The moment Oklahoma State basketball player Marcus Smart walked into the stands and pushed Texas Tech fan Jeff Orr, he was thrust into the national spotlight - whether he liked it or not.
To many people, Orr is a superfan. He travels thousands of miles each year to see every Tech home and away game. This year, he went to Brooklyn, New York to watch Tech take part in the Progressive Legends Classic.
He is an alumnus of Texas Tech University, graduating in 1983 with a degree in petroleum engineering. Currently, he works as an air traffic control in Waco, Texas.
However, this isn't the first time Orr's been involved in an on-camera incident.
In a 2010 game against Texas A&M, Orr can be seen making an obscene gesture at Texas A&M's Bryan Davis after he throws down a dunk just before half time. Davis was one of the many who reacted to what happened on the basketball court Saturday night.
Davis tweeted: "The same guy that talked crazy to me for 4 years. Shaking my head, but you should never put your hands on a fan."
Former Oklahoma State player John Lucas III recognized Orr as well.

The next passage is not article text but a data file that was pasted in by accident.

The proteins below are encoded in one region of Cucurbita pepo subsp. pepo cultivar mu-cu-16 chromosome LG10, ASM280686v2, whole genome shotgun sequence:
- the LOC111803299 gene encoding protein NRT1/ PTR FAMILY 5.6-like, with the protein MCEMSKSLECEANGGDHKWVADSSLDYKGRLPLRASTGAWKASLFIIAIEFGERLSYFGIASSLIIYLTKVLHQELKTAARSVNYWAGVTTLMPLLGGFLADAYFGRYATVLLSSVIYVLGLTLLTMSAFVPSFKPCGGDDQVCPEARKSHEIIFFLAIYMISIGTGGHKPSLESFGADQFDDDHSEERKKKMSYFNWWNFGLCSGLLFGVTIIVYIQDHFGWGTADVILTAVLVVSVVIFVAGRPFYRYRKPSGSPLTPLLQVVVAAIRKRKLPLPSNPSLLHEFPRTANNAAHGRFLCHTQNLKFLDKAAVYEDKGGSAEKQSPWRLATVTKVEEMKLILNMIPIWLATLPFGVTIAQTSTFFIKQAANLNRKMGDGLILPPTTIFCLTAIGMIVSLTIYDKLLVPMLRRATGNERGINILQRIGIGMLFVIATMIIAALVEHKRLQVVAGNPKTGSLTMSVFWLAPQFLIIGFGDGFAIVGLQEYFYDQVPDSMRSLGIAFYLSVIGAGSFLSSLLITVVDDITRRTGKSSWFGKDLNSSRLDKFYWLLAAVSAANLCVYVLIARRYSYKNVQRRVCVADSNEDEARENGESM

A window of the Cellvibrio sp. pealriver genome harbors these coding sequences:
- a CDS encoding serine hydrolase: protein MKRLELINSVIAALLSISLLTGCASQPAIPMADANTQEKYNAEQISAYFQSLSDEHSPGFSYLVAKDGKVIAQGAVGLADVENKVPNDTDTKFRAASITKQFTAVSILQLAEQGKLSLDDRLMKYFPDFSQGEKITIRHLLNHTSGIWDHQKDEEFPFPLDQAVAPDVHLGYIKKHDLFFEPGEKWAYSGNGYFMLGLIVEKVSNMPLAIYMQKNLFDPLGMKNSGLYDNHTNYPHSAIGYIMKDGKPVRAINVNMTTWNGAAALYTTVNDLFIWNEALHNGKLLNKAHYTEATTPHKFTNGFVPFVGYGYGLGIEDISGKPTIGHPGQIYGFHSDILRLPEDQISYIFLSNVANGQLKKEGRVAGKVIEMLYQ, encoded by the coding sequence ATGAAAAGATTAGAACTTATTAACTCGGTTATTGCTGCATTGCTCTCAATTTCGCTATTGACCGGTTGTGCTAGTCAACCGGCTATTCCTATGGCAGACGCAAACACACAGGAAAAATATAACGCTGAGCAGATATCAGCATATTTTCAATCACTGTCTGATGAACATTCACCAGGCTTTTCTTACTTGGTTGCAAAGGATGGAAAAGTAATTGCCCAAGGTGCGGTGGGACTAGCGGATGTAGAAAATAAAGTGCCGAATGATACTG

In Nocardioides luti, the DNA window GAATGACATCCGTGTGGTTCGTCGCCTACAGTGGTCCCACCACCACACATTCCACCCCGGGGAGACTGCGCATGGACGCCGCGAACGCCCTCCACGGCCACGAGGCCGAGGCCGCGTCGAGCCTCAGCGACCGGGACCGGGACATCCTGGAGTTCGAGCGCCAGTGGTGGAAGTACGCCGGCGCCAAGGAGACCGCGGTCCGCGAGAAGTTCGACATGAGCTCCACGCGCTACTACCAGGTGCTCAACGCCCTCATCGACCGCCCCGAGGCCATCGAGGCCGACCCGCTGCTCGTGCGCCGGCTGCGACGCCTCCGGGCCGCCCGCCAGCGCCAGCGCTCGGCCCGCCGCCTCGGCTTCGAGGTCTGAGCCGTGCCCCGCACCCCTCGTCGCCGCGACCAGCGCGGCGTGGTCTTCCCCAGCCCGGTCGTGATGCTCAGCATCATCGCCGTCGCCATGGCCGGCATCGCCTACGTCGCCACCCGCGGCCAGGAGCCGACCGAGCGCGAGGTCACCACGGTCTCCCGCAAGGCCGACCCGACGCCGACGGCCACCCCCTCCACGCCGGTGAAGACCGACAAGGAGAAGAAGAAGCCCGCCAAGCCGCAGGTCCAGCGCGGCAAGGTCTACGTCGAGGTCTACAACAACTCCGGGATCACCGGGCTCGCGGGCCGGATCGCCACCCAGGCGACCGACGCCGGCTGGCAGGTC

Lucas tweeted: "I just saw the video, that same fan was at the games talking crazy even when I was in school. I don't forget a face. He says a lot of crazy ish out of his mouth when you are in the game. And he is a grown man talking to kids the way he does."
Texas Tech Coach Tubby Smith weighed in with his opinion after the big win.
"You know the frustration when you're on a losing streak," Smith said. "I've been there before. It can be tough, and, you know, I'm sure he regrets doing that."
Tech completed its investigation into the incident on Sunday and announced that Orr voluntarily agreed not to attend any home or away games for the remainder of the season.
He also released a statement, saying, "I would like to take this opportunity to offer my sincere apologies to Marcus Smart, Oklahoma State, Tubby Smith and the Texas Tech Men's Basketball program. My actions last night were inappropriate and do not reflect myself or Texas Tech - a university I dearly love. I regret calling Mr. Smart a piece of crap, but want to make it known that I did not use a racial slur of any kind."
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